The Stormers’ poor run under coach Robbie Fleck can be linked to a dire defensive record as well as a flawed overall approach, writes JON CARDINELLI.
The Stormers went down 24-17 to the Sharks in Durban last Saturday. The result marked the Cape franchise’s sixth-consecutive away defeat and saw them finishing round 10 of the tournament at the bottom of the South African conference standings.
Long-suffering fans might call it a typical performance by Fleck’s charges. The Stormers produced a few inspired touches on attack, missed a host of tackles – as many as 25 – and then lost their composure in the closing stages of the contest.
So it was last Saturday, and so it has been for the better part of three seasons.
The Stormers haven’t been good enough in 2018, as their record of three wins in nine matches confirms. One could argue that they have suffered significant injury setbacks. That said, one also needs to consider how they fared in the preceding two seasons and why they keep falling short.
As things stand, Fleck has guided the Stormers to a total of 23 wins in 41 games – a mediocre win record of 56%. Fleck was a last-minute appointment in 2015 after the preferred candidate Eddie Jones pursued a head-coaching opportunity with England. The move to recruit John Mitchell – who is now with the Bulls – was blocked by Western Province president Thelo Wakefield.
While the administration can’t be accused of doing the franchise many favours, Fleck and his coaching staff must take some responsibility for the team’s lack of progress since 2016. The Stormers have won 79% of their home matches during this period, with two of their four losses at Newlands coming in playoff fixtures. The Cape side has won just 38% of its matches on the road.
There have been times when they have dazzled and brought fans around South Africa to their feet. Who could forget that try in a regular-season game against the Chiefs last year, where Dillyn Leyds threw an outrageous offload to set up SP Marais for a memorable five-pointer?
Unfortunately, these moments of attacking precision have been too few and far between. What’s more, the drive to play a more attacking brand has impacted on the side’s defence and ultimately its results.
Consider the best teams on show in the 2017 regular season. The Lions, Crusaders and Hurricanes all managed to strike a balance between attack and defence.
All three of these teams scored more than 500 points across the conference stage. All three were among the best defensive sides in that they conceded relatively few tries and points.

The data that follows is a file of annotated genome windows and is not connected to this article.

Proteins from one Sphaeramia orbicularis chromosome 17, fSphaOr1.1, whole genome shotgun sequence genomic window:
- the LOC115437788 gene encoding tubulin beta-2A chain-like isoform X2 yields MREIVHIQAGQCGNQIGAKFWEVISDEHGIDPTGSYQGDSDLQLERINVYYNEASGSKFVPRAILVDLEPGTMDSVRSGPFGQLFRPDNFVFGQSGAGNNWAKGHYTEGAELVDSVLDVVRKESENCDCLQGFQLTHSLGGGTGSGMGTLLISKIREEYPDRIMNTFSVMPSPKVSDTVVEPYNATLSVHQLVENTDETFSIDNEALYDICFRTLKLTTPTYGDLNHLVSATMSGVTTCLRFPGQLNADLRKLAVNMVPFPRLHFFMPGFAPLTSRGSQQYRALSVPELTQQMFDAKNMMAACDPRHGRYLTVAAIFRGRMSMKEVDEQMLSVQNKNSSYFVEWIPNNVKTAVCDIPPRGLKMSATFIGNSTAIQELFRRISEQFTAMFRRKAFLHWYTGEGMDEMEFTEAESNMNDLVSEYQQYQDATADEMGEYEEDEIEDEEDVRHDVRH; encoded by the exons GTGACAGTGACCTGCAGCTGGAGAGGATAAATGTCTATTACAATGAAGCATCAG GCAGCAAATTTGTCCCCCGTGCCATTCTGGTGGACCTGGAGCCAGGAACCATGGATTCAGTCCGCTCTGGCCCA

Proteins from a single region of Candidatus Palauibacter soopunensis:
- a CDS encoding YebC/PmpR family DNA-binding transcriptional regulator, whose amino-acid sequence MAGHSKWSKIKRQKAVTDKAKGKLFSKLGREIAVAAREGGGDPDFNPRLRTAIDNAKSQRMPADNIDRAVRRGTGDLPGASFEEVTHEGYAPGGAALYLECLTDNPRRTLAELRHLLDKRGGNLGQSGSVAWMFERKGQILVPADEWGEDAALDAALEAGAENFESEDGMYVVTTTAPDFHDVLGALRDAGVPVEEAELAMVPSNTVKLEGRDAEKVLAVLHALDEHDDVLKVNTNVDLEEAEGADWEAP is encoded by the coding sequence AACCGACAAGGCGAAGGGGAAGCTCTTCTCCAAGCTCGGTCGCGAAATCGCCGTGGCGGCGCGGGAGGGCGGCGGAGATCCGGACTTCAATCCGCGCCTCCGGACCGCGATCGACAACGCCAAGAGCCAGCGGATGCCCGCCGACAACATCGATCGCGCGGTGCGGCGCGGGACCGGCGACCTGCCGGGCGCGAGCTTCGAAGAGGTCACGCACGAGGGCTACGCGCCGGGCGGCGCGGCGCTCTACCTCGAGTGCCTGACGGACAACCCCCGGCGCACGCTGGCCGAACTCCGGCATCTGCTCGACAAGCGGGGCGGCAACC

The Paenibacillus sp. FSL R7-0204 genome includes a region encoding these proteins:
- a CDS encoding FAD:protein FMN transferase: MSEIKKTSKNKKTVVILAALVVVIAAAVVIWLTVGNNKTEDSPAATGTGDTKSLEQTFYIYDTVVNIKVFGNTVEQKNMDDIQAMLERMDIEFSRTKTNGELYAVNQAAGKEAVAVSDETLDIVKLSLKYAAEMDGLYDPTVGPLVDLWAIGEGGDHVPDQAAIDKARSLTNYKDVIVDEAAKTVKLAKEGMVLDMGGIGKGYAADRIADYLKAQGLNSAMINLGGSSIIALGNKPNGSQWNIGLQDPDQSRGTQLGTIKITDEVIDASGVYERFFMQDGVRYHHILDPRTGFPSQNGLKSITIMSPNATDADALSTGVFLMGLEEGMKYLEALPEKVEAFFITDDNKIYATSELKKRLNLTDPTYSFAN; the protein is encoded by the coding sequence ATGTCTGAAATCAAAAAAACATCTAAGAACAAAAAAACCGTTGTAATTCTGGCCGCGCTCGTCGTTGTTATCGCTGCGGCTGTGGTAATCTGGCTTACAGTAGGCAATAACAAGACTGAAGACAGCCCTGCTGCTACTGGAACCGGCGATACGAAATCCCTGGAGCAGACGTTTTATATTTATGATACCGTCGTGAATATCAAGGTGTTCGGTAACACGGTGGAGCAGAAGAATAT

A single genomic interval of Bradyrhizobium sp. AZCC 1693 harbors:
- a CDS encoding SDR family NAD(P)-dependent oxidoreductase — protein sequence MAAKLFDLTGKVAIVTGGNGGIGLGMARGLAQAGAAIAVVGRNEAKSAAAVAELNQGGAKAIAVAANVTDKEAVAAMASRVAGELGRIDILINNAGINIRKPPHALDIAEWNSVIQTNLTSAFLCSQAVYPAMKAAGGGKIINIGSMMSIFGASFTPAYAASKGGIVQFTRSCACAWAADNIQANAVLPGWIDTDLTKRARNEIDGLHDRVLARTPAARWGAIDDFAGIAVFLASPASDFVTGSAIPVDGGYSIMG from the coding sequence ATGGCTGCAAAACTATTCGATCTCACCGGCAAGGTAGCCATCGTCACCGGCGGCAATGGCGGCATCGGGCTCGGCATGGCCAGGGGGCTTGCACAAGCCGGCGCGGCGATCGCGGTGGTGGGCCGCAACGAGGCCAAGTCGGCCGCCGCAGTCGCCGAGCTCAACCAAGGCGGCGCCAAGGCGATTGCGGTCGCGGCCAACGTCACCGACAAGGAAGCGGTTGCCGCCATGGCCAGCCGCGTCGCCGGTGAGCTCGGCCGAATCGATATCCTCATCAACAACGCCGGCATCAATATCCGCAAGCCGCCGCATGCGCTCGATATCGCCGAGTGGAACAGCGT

The Stormers were right up there in terms of their attack. Fleck’s charges scored 64 tries across 15 conference-stage games, the fourth-most in the tournament.
They were at the opposite end of the spectrum for tries conceded, though, with as many as 61 leaked. Only the Cheetahs, Sunwolves, Waratahs and Rebels conceded more tries than the Stormers in that 18-team tournament.
Earlier this year, I asked Fleck if the Stormers had addressed their defensive issues in the pre-season. Did they intend to emulate the Lions, Crusaders or the Hurricanes, teams that valued a balanced approach and evidently had the means to contend for the title?
I pointed out that the Stormers finished 2017 with one of the worst defensive records in the tournament. Fleck responded by asking – rhetorically – how many tries the Stormers had scored in last year’s competition. He seemed comforted by the fact that the Stormers had scored more tries (64) than they had conceded (61).
Nine games later, however, and the Stormers are battling in both departments. No South African team has scored fewer tries in this year’s tournament.
The Stormers have conceded more tries (40) and points (280) than any other team – bar the Sunwolves. It’s little wonder that they have no try-scoring bonus points to speak of. Nowadays, Super Rugby teams are awarded a bonus point when they score three tries more than an opponent. Defence is as important as attack with regards to the accumulation of log points.
It’s hard to believe that the Stormers were once the leading defensive side in the tournament. Back in 2010, with defence guru Jacques Nienaber in tow, the Stormers conceded 17 tries and 171 points in 13 league matches.
They beat all five New Zealand franchises that season – a record that included a 33-21 win over the Blues in Auckland and a 49-15 hammering of the Chiefs in Hamilton. They finished second on the 14-team log – the Super Rugby tournament boasted a tougher round-robin format in those days – and went on to face the Bulls in the final. They were a force to be reckoned with.
That the Stormers needed to improve in the wake of the loss to the Bulls in the 2010 final was plain to see. Unfortunately, in the ensuing eight seasons, the coaches have placed an emphasis on the attack at the expense of the tactical kicking and defence.
Some of the decisions taken – be it the snubbing of Mitchell or the failure to recruit players who can lend more balance to the approach – have only served to dig the franchise into a deeper hole.
Fleck has spoken about standing up in the remaining fixtures and fighting for a place in the 2018 playoffs. However, given what we’ve witnessed over the past nine games, one cannot see this Stormers side featuring at the business end of the tournament.
Fleck and his coaching staff have already presided over two quarter-final losses – both of those at Newlands. Another premature exit from the tournament could well mark the end of what’s been a mediocre tenure.
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